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Toll lanes now open on 11-mile stretch of the 110 Freeway

November 10, 2012 | 10:17 pm

APphoto_LA_Freeway_Tolls

Los Angeles County's first toll lanes opened on the 110 Freeway late Saturday night, a test project that converted 11 miles of carpool lanes to express lanes that drivers can pay to enter.

Stephanie Wiggins, the county transportation official in charge of the program, said that the lanes opened  about 10 p.m. and that so far things were running smoothly.

Motorists who want to use the lanes, including carpoolers and motorcyclists, must have a prepaid FasTrak transponder in their vehicle with a corresponding account. Tolls will be electronically deducted. The toll lanes run from the South Bay, near the 91 Freeway, to Adams Boulevard, just south of downtown.  

California Highway Patrol officials said there will be an initial "adjustment" period as officers patrol the route, but drivers who do not follow the new ExpressLanes rules could face fines of more than $341.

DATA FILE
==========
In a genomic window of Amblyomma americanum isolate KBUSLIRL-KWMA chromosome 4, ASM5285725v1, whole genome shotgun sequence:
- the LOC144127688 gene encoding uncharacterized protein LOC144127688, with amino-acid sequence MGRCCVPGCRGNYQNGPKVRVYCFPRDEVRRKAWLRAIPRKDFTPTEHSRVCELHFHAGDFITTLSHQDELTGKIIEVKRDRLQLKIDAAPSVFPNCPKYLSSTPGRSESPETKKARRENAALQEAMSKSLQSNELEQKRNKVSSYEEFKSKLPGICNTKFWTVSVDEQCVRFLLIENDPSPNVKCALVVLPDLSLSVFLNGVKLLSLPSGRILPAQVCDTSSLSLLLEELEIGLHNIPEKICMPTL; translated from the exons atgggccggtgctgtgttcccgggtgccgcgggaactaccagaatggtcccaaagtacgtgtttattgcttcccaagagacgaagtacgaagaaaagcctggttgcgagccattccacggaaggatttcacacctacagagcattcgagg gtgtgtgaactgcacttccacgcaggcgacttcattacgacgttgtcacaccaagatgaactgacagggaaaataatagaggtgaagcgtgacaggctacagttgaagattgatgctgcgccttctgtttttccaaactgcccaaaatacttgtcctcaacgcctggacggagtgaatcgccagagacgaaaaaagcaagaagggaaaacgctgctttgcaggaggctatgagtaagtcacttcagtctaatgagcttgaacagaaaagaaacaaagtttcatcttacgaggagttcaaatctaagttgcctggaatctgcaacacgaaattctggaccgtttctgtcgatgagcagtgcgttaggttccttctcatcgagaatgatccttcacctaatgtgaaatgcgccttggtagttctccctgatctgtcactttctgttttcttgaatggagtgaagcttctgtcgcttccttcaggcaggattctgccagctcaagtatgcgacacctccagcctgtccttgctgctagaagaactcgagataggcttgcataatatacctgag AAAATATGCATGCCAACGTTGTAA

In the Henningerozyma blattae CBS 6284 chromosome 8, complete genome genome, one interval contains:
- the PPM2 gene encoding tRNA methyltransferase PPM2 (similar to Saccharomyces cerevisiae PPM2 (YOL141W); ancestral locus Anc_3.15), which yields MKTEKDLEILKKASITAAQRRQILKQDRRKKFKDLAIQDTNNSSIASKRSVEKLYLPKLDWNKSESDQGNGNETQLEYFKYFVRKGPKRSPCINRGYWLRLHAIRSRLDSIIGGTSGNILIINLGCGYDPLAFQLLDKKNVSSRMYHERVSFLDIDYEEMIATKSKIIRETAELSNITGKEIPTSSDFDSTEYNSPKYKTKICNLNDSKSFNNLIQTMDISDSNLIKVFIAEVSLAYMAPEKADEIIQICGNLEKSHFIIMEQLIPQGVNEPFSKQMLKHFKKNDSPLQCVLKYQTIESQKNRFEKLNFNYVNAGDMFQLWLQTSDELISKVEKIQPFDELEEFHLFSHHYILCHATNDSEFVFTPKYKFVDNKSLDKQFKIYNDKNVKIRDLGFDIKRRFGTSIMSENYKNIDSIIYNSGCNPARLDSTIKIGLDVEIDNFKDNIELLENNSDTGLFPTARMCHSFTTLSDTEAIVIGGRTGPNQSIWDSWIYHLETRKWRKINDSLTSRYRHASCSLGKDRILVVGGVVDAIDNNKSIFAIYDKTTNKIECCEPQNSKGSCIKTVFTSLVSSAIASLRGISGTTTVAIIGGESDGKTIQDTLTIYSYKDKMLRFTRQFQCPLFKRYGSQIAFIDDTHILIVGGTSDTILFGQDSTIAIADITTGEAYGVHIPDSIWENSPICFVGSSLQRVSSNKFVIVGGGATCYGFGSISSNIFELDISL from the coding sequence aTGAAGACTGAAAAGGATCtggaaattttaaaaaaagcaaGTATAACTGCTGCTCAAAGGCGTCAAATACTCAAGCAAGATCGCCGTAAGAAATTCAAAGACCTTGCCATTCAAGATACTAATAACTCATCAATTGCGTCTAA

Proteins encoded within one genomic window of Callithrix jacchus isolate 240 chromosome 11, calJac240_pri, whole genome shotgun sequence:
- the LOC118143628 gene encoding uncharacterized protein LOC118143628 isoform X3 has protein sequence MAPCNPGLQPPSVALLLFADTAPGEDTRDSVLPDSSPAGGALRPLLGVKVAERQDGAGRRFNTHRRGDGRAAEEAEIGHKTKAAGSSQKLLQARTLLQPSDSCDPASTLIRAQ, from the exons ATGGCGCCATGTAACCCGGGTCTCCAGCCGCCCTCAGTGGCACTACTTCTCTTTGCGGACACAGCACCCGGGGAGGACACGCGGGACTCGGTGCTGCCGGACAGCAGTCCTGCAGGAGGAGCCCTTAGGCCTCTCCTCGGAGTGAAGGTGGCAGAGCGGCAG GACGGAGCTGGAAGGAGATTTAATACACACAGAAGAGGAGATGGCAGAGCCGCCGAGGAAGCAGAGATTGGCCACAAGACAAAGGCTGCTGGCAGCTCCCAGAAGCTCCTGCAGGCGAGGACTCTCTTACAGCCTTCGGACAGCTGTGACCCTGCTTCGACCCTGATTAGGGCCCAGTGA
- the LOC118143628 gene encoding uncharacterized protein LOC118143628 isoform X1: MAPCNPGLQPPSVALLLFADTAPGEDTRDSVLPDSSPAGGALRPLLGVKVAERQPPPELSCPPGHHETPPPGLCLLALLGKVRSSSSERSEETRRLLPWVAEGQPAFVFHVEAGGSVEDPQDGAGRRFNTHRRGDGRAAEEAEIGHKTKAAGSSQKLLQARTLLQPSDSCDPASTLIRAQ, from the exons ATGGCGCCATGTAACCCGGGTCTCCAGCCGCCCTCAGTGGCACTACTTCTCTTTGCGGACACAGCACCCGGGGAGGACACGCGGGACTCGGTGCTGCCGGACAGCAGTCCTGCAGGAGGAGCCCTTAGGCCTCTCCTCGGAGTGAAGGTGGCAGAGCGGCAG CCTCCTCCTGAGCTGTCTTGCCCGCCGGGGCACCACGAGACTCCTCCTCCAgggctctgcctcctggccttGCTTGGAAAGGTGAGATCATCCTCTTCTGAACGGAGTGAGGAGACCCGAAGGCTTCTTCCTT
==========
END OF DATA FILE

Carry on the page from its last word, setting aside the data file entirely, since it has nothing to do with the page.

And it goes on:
Tolls will vary between 25 cents and $1.40 a mile based on congestion and demand. That means drivers could pay as much as $15.40 in tolls for a one-way trip along the stretch, but Wiggins said tolls for most motorists are expected to average between $4 and $7 a trip.

Motorcyclists and carpoolers will not be charged the tolls, but still need a transponder with their vehicle.  Hybrid and electric cars also need transponders and will have to pay tolls until at least March 1, 2014.

The transponders generally cost $40 if using a debit or credit card, and the payment can be used toward tolls.

Officials hope to keep traffic in the ExpressLanes moving at 45 mph or faster. Wiggins said toll lane users could speed up their commutes by two to three minutes a mile.

If all goes as planned, county officials will unveil 14 miles of toll lanes on the 10 Freeway, from Union Station to the 605 Freeway, early next year.

For more information on the program and instructions on how to purchase a transponder, visit: www.metroexpresslanes.net

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-- Ari Bloomekatz

Photo: Cameras and electronic sensors stand over the express lane south of Slauson Avenue. Credit: Robert Gauthier / Los Angeles Times

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